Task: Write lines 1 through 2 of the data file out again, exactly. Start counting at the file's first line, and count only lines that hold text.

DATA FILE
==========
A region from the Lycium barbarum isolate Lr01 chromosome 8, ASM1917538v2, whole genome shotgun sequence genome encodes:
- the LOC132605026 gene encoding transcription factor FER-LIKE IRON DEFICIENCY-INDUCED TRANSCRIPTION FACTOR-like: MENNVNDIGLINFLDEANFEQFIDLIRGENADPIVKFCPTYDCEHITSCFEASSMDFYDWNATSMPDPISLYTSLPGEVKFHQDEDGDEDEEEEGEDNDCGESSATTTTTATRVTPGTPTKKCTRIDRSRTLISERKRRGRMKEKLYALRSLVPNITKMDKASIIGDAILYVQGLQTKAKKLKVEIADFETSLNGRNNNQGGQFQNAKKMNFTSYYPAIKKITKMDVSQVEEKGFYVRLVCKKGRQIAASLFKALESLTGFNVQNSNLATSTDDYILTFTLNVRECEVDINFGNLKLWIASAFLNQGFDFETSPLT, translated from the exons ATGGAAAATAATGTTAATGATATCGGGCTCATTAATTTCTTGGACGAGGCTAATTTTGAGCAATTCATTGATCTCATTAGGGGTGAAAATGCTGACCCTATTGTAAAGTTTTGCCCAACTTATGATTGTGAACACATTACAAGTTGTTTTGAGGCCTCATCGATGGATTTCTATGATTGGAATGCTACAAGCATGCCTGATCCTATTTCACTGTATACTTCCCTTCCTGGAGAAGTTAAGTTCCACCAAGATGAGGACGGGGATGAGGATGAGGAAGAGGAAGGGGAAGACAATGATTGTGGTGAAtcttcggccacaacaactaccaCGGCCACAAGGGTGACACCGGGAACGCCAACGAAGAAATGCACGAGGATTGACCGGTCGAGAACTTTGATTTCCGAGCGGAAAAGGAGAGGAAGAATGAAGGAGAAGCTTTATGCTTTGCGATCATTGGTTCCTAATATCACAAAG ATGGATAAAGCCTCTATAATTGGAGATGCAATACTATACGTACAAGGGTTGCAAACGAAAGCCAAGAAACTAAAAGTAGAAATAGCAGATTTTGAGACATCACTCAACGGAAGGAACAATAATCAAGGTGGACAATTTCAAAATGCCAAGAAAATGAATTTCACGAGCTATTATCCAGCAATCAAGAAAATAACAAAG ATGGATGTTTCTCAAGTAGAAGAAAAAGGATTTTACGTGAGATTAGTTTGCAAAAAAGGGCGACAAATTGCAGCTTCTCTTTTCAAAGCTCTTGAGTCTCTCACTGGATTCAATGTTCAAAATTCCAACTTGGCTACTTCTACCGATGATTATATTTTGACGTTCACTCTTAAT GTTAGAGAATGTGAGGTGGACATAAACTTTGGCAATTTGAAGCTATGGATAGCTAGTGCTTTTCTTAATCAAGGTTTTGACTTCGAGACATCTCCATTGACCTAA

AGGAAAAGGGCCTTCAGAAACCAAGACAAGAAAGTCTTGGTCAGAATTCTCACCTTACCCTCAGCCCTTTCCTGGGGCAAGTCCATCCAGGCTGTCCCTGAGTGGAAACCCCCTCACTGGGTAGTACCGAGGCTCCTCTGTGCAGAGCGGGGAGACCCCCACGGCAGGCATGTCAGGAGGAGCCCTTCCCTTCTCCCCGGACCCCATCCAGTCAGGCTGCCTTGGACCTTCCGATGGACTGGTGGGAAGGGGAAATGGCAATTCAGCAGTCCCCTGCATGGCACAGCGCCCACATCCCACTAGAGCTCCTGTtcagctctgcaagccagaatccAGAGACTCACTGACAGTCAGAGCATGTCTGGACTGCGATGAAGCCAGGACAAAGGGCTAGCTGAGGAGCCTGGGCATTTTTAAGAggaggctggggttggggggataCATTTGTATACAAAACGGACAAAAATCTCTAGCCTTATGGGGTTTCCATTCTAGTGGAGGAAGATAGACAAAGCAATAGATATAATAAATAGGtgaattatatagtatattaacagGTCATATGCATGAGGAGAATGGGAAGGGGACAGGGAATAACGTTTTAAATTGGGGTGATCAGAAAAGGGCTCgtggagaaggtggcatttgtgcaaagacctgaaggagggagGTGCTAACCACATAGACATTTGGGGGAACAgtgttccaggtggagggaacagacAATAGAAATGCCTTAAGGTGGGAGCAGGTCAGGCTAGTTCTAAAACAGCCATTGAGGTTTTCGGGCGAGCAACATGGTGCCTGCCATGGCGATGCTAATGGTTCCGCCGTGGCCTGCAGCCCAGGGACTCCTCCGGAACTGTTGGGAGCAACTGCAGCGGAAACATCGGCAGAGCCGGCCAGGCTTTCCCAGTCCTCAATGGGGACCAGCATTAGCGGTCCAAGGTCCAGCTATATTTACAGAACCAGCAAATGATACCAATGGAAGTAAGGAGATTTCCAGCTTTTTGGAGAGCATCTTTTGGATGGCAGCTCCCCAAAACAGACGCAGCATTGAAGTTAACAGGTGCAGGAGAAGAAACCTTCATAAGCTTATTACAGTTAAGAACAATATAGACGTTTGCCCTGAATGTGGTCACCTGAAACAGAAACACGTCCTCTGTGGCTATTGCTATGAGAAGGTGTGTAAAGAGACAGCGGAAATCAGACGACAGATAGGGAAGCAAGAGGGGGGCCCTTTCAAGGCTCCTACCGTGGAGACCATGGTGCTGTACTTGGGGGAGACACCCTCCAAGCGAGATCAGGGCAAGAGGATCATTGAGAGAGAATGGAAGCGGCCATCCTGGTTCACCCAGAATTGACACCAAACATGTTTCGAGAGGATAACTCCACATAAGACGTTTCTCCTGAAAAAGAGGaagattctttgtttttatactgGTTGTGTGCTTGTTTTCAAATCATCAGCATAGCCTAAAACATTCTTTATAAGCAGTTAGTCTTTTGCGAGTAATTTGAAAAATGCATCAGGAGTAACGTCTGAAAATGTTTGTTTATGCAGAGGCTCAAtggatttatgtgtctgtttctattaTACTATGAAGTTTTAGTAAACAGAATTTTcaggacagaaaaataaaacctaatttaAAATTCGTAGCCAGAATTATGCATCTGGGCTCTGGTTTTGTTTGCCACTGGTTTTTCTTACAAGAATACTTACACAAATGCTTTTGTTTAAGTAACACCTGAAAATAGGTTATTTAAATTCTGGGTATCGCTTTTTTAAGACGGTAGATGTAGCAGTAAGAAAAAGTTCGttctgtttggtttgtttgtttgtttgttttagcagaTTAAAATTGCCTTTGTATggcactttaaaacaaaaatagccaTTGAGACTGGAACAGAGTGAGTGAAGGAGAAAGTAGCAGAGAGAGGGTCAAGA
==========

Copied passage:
A region from the Lycium barbarum isolate Lr01 chromosome 8, ASM1917538v2, whole genome shotgun sequence genome encodes:
- the LOC132605026 gene encoding transcription factor FER-LIKE IRON DEFICIENCY-INDUCED TRANSCRIPTION FACTOR-like: MENNVNDIGLINFLDEANFEQFIDLIRGENADPIVKFCPTYDCEHITSCFEASSMDFYDWNATSMPDPISLYTSLPGEVKFHQDEDGDEDEEEEGEDNDCGESSATTTTTATRVTPGTPTKKCTRIDRSRTLISERKRRGRMKEKLYALRSLVPNITKMDKASIIGDAILYVQGLQTKAKKLKVEIADFETSLNGRNNNQGGQFQNAKKMNFTSYYPAIKKITKMDVSQVEEKGFYVRLVCKKGRQIAASLFKALESLTGFNVQNSNLATSTDDYILTFTLNVRECEVDINFGNLKLWIASAFLNQGFDFETSPLT, translated from the exons ATGGAAAATAATGTTAATGATATCGGGCTCATTAATTTCTTGGACGAGGCTAATTTTGAGCAATTCATTGATCTCATTAGGGGTGAAAATGCTGACCCTATTGTAAAGTTTTGCCCAACTTATGATTGTGAACACATTACAAGTTGTTTTGAGGCCTCATCGATGGATTTCTATGATTGGAATGCTACAAGCATGCCTGATCCTATTTCACTGTATACTTCCCTTCCTGGAGAAGTTAAGTTCCACCAAGATGAGGACGGGGATGAGGATGAGGAAGAGGAAGGGGAAGACAATGATTGTGGTGAAtcttcggccacaacaactaccaCGGCCACAAGGGTGACACCGGGAACGCCAACGAAGAAATGCACGAGGATTGACCGGTCGAGAACTTTGATTTCCGAGCGGAAAAGGAGAGGAAGAATGAAGGAGAAGCTTTATGCTTTGCGATCATTGGTTCCTAATATCACAAAG ATGGATAAAGCCTCTATAATTGGAGATGCAATACTATACGTACAAGGGTTGCAAACGAAAGCCAAGAAACTAAAAGTAGAAATAGCAGATTTTGAGACATCACTCAACGGAAGGAACAATAATCAAGGTGGACAATTTCAAAATGCCAAGAAAATGAATTTCACGAGCTATTATCCAGCAATCAAGAAAATAACAAAG ATGGATGTTTCTCAAGTAGAAGAAAAAGGATTTTACGTGAGATTAGTTTGCAAAAAAGGGCGACAAATTGCAGCTTCTCTTTTCAAAGCTCTTGAGTCTCTCACTGGATTCAATGTTCAAAATTCCAACTTGGCTACTTCTACCGATGATTATATTTTGACGTTCACTCTTAAT GTTAGAGAATGTGAGGTGGACATAAACTTTGGCAATTTGAAGCTATGGATAGCTAGTGCTTTTCTTAATCAAGGTTTTGACTTCGAGACATCTCCATTGACCTAA